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Winter Kill

For Jason Locke, the ranch on the Green River is the realization of a dream, a chance to hang up his guns and build a new life. For Wiley Carr, it is the home he never had. For Avram and Sarah Kleinfeld, escaping the atrocities of Eastern Europe, it is a sanctuary and a place of renewed hope. For Wes and Dorinda Corning it represents a chance to steal a stake to further their ambitions. And for John Drayton, it is a time of soul-searching and decision. To add to the struggle, all of them must face the savage Wyoming winter.

A Hard Shell Word Factory Release

Judith Parker

Judith R. Parker is a former teacher and corporate CFO. She is the author of several novels and numerous short stories. Before turning to fiction, she wrote for professional journals on "boring subjects such as accounting procedures." She currently makes her home in the Cascade Mountains of central Washington State with her husband, two dogs and six cats.


4 Stars!

"Winter Kill is an intriguing story of when the west was wild and to obtain land all you needed to do was place a claim. Jason placed his claim. Green River ignored it. It stands to reason there would be a gunfight to end the squabble. Don't miss this tale J.R. Parker has so skillfully weaved."

Brenda Ramsbacher -- Just Views

"J.R. Parker stakes a solid claim in the western genre with Winter Kill. Full of action, intrigue and human drama straight out of the last century, the book grabs you from the first paragraph and pulls you through to the exciting conclusion in a page-turning furor. Parker brings the past to life with her vivid descriptions and clever dialogue. The characters will haunt you long after the book is read. If you love fast-paced adventure, Winter Kill is one ride you won't want to miss."

Adrianne Lee -- author

"Against the spectacular backdrop of the Wind River Mountains in Wyoming territory, J.R. Parker has crafted an exciting tale of Jacon Locke's struggle to reclaim his ranch from land thieves and to finally find his own peack. A fast-paced adventure pitting human courage and frailty amid the brutal beauty of nature. An author of thrillers, J.R. Parker is a welcome new voice in Westerns."

Jo Dereske -- author of the Miss Zukas and Ruby Crane mysteries


Jason Locke left the army patrol bivouacked beside the river and rode upstream. He rode warily with his rifle across his lap. His gaze continually swept the country, searching, assessing. This was Shoshoni country and they had always been friendly to whites but that didn't mean he couldn't run into a party of Blackfoot or even Cheyenne.

Removing his hat, he ran a hand through his hair, letting the breeze cool his scalp, and wiped the sweat from his face with the back of a calloused hand. He replaced the hat, cocking it low over his forehead to shade his eyes.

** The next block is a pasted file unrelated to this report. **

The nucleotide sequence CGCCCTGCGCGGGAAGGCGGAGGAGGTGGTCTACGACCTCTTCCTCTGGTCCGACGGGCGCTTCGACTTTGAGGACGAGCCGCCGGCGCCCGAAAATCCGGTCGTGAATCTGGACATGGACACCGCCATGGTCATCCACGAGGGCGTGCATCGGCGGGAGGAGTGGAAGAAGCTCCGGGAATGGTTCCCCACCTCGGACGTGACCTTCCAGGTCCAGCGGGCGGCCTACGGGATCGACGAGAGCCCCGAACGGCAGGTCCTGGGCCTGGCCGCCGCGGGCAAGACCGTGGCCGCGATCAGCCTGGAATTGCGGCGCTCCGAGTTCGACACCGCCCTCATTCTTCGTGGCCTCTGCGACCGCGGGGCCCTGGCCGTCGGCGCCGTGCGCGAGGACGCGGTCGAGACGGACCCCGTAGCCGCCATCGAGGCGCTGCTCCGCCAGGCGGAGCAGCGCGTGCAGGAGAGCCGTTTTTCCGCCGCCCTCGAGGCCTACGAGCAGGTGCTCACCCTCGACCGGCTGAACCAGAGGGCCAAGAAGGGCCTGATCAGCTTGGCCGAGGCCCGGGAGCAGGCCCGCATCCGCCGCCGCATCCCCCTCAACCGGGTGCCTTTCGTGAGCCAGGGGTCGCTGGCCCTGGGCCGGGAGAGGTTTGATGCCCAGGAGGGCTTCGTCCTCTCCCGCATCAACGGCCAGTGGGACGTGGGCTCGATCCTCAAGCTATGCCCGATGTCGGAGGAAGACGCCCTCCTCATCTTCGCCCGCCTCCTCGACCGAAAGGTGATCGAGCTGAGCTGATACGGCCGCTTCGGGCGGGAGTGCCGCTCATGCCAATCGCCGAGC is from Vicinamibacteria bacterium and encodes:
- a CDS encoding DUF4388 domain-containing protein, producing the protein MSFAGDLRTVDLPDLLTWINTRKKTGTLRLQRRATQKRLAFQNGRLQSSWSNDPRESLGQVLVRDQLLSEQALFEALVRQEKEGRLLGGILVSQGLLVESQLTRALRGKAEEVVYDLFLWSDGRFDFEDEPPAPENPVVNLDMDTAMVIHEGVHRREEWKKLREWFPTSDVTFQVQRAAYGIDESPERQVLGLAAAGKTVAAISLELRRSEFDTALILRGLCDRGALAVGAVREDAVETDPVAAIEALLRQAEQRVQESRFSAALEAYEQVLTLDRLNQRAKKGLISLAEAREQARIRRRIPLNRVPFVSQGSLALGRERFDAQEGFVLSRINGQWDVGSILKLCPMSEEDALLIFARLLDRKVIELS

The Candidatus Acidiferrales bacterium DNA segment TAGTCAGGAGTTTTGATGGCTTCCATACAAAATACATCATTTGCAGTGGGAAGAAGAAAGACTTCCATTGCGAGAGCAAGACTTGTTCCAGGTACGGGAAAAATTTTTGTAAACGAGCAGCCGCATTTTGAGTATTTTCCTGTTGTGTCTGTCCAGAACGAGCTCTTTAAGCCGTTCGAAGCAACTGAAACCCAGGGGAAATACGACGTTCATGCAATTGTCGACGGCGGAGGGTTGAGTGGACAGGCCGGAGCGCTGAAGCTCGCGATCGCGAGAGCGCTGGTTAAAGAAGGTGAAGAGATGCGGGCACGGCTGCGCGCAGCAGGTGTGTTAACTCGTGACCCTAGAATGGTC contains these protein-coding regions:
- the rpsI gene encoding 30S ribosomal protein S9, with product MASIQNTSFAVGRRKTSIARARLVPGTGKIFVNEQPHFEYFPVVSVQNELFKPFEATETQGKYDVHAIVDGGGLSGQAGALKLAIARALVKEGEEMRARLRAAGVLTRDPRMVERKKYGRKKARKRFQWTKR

He was a big man, over six feet tall, with wide shoulders tapering to the narrow hips of a man who had spent his life on horseback. The face, under hair so black it glinted with blue highlights, was lean and chiseled. Not handsome. It was too rugged for that, but it was an interesting face, full of strength and character.

The grass beneath his gelding's feet was tall and beginning to cure on the stem in the hot August sun. On his left the ridge was grass covered with only an occasional tree. On his right lay the Wind River Range, rough and pine clad. Ahead the mountains thrust their majestic heads against a clear blue sky.

As he passed a clump of aspens nestled in the curve of the river, he felt a vague stirring inside him, a poised expectancy. He shook his head as if the motion could dislodge the feeling.

Ahead, he could see that the valley curved to the right. On impulse, he turned and sent his horse scrambling up between Gypsum and Battleship Mountains, following South Fork. He worked his way through the cool, quiet pines and up the side of Big Sheep Mountain. Suddenly, the valley on both sides of the mountain spread out before him. He pulled the horse up and sat, silent, his cold gray eyes softened as he absorbed the view.

The valley was shaped like a fish hook, the river he had followed forming the shank. It swung around the point of the ridge and back below him on the right. At the short barb end, two lakes sparkled in the sun, like jewels dropped in folds of green velvet. Beyond the upper lake stood a flat-topped mountain, its covering of snow glistening in the sun.

With a sigh, Jason relaxed in the saddle filled with a sense of contentment, of coming home. He sat for a long time, while his mind wandered. He hadn't had a home since he was thirteen, since the Comanches had raided their two-by-four spread and killed his folks. His gaze settled on the bench above the lower lake and his heartbeat quickened. Home. A longing grew in his belly until it was a gnawing ache. His horse snorted impatiently but he hardly noticed.

Everything he owned was on his back in his pack. A good horse and saddle, a couple of changes of clothes, his guns and thirty dollars in his poke. Not much to show for ten years of work.

Shadows were creeping in, covering the valley like a warm blanket on a chilly night, as he finally turned and rode, reluctantly, back down the mountain knowing that he would return, had to return. In this valley, he would someday make his home.